Policymakers may have opened the door for home care-focused supplemental benefits under Medicare Advantage (MA), but many plans are still scrambling to figure out how to incorporate them. One home care company, Synergy HomeCare, has taken an active roll in the creation of these MA plans.
Founded in 1999, Synergy is a Gilbert, Arizona-based non-medical home care franchise that offers companionship services, in addition to personal assistance, housekeeping, live-in care and 24-hour home care services. The company operates throughout the U.S., serving roughly 25,000 clients and employing about 20,000 people.
Last year, Synergy brought in around $160 million in annual revenue. For the last 10 years, the company has grown at an average rate of 20% year over year.
And all of that has been organic growth, according to Peter Tourian, CEO of Synergy.
“The driver for this industry is organic growth, and for Synergy Homecare specifically, it’s from name recognition, branding and relationships that the franchisees’ have with their local partners, referral sources, facilities and word of mouth,” he said.
Even with Synergy’s current success, the company is still excited about new growth avenues in the future — Medicare Advantage being a big one.
In April 2018, CMS announced that it would allow certain non-medical in-home care services as supplemental benefits for 2019 MA plans. This April, CMS announced that MA plans in 2020 could cover any in-home care services and supports that realistically improve the health of individuals with chronic conditions.
“This is an exciting time for the entire industry, and not just for service providers but for the actual Medicare Advantage members that are out there,” Tourian said. “Now we have a huge opportunity. There are approximately 2,700 health plans out there nationally, and now they are starting to put pen to paper and thinking about how to put all of this together.”
Despite the announcement from CMS, MA plans have been slow to offer home care-focused supplemental benefits. At the beginning of 2019, only 3% of MA plans offered in-home support services, according to AARP.
“2019 came out pretty quickly, and a lot of them are still trying to understand what’s going on, what non-medical home care is and how it can help their members,” Tourian said.
Synergy itself has made impressive inroads on the MA front. The company currently services three plans — both national and regional — in eight states, and the company has even higher hopes for the opportunity 2021 could bring.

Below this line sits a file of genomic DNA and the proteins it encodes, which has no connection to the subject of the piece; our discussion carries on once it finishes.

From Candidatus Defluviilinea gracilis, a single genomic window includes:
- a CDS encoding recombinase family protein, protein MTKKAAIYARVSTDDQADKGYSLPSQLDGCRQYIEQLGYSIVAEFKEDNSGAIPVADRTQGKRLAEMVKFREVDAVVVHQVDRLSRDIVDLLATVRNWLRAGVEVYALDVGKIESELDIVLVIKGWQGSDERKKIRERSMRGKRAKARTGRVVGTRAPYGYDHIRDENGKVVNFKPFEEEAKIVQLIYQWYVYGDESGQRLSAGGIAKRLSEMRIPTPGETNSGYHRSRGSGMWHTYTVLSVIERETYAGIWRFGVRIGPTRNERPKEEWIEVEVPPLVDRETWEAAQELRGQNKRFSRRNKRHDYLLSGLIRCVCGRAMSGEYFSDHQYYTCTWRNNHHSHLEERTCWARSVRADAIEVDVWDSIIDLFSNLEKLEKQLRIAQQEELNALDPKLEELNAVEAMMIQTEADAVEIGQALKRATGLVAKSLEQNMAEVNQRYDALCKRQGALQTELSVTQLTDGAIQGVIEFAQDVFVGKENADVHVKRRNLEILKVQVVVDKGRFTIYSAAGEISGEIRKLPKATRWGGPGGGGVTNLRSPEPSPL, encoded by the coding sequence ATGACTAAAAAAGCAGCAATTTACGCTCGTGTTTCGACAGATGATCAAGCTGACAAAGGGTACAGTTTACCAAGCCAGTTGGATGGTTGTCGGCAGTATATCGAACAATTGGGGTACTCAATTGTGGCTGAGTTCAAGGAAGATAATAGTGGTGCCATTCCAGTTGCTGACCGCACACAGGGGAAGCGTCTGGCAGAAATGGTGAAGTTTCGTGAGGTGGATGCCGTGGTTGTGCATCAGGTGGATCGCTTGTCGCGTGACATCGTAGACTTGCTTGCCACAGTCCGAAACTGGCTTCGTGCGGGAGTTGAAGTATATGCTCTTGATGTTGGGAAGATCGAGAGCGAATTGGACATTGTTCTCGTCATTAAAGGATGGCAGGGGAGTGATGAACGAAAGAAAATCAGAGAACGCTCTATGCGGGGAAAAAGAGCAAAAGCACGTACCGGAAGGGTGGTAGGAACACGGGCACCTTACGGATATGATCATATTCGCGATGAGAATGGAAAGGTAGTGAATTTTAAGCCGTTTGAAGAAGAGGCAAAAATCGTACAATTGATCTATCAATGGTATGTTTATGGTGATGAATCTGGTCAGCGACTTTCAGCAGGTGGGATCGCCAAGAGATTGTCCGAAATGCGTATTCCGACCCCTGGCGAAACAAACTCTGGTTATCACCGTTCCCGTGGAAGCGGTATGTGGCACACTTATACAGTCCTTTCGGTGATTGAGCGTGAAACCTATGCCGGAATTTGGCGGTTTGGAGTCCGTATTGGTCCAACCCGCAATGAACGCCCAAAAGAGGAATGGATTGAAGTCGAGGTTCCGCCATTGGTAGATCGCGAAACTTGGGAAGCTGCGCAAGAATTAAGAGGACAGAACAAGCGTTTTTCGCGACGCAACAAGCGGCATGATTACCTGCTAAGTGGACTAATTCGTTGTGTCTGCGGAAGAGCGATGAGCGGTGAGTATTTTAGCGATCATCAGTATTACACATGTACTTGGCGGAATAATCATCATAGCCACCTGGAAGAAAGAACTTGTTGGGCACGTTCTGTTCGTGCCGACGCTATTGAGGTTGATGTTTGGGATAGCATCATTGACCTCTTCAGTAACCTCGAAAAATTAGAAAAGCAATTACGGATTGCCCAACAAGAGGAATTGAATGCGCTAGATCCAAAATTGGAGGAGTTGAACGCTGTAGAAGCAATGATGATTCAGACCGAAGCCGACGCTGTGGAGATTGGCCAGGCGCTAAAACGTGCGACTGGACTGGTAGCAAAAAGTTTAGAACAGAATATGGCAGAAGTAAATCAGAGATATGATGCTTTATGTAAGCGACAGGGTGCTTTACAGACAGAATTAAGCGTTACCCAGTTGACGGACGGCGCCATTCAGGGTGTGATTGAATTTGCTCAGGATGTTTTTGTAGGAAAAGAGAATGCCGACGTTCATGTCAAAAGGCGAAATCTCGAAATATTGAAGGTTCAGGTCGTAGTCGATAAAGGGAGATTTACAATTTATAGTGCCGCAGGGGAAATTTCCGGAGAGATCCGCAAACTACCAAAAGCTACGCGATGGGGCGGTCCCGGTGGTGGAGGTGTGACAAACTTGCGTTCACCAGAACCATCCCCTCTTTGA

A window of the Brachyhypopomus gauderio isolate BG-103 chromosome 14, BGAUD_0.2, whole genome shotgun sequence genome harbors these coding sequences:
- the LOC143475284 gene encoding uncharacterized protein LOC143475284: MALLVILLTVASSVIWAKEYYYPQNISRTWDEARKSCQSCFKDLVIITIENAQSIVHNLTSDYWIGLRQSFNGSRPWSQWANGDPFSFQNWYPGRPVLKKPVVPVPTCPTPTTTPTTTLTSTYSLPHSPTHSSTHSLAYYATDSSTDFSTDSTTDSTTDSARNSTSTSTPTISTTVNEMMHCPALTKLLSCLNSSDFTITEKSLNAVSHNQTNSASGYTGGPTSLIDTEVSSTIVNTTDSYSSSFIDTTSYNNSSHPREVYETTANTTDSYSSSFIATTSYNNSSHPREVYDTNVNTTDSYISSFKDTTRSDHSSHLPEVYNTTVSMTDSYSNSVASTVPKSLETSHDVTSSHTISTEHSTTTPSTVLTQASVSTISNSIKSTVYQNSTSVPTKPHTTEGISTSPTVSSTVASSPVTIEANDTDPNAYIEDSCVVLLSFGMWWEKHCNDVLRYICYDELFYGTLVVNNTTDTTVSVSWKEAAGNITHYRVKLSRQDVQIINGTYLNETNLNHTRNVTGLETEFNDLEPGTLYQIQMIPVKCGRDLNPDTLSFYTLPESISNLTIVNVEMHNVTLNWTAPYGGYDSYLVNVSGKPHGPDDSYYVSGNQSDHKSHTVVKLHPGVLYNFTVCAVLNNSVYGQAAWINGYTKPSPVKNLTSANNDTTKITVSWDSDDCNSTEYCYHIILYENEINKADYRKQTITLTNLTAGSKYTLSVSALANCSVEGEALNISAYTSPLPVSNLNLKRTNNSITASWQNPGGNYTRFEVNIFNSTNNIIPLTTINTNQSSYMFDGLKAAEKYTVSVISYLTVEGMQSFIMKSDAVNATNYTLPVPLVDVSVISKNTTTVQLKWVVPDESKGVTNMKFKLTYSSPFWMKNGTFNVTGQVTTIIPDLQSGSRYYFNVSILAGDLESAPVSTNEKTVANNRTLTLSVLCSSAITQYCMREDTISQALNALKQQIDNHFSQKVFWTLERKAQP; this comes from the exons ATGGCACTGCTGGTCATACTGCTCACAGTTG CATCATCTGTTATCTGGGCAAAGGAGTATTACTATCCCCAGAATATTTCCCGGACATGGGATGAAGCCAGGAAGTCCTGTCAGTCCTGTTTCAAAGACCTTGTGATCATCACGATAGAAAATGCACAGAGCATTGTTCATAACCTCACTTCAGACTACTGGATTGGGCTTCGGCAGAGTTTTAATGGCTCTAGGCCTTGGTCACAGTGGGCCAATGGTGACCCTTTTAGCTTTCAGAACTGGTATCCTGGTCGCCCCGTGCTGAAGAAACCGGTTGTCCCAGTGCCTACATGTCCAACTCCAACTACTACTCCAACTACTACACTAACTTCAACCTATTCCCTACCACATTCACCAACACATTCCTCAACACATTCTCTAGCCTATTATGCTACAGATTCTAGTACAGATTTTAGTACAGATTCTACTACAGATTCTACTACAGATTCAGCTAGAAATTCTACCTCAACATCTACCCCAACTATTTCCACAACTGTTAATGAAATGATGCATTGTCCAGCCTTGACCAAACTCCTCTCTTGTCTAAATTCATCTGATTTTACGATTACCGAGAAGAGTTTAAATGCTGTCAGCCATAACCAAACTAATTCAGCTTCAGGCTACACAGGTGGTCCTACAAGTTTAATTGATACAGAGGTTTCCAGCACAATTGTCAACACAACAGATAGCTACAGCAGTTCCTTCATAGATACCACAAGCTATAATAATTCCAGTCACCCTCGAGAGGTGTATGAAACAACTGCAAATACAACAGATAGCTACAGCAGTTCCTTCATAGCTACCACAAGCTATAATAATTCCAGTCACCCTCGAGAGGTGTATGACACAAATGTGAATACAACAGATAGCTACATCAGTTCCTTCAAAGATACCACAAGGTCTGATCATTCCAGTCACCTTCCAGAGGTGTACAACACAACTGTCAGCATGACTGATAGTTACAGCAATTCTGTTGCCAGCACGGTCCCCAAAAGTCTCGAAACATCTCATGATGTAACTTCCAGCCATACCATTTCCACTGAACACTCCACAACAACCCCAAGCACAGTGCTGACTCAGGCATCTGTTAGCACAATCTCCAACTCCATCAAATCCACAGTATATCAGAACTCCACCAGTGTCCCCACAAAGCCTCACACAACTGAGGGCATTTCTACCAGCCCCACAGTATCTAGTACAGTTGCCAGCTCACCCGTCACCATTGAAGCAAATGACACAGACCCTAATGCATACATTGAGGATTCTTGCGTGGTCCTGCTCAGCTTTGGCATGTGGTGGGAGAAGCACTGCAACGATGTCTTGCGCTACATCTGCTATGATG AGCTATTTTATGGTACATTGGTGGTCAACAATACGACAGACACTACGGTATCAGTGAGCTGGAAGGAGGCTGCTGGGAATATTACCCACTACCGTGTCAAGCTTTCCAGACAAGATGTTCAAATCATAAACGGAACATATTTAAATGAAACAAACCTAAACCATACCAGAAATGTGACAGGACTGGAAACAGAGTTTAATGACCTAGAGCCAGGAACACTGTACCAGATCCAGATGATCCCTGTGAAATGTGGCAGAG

Tourian declined to name the specific MA plans Synergy is working with.
For now, the company has done a lot by way of infrastructure.
Tourian and his team of subject matter experts talk with the plans regarding the services, as well as helping them build it.
“Here’s what’s interesting: A lot of the plans are still just starting to understand our industry,” he said. “A lot of them are not familiar with non-medical [home care] because it has never been part of Medicare at all. Medicaid has worked with non-medical home care, but Medicare has been hands-off. We are the experts at what we do, so a lot of the plans that we are talking to are asking us to build the plan for them.”
For Synergy, this means building the plan of care, building out the hours needed, building out the services needed for various members and addressing fall prevention plus safety in the home. It also means becoming a solution to address social isolation and hospital readmission prevention while further supporting individuals with chronic illness.
“We recognize that one challenge in plans launching new benefits is the time it takes to outline product development, so we can take their goals and develop a product plan that is implementable and scalable,” Tourian said. “We help develop plans based on needs.”
Of course, Synergy isn’t just focused on MA.
A partnership with private equity company NexPhase has also played a role in the growth of their business.
“I made the decision to partner with a private equity company [in April 2018] and this has been instrumental in our growth,” Tourian said. “When you partner with a good private equity company, they will bring the resources, the connections, the capital, the expertise and knowledge to the table.”
The partnership brought on NexPhase operating partner, Barbara B. Hill, as a chairperson of the board at Synergy.
“She’s been a CEO of major health plans and health care companies for the last 40 years,” Tourian said. “She here to help advise, help strategize, to help create the vision and execution for, as an example Medicare Advantage. [For example, If I need to] vet all of the various insurance providers that are out there for services based on the growth that we have. I can turn to my team and private equity company.”
NexPhase Capital is an operationally focused private equity firm targeting entrepreneur-owned, lower middle-market companies. NexPhase advises $1.2 billion of private equity capital, including through a strategic sub-advising relationship with Moelis Asset Management.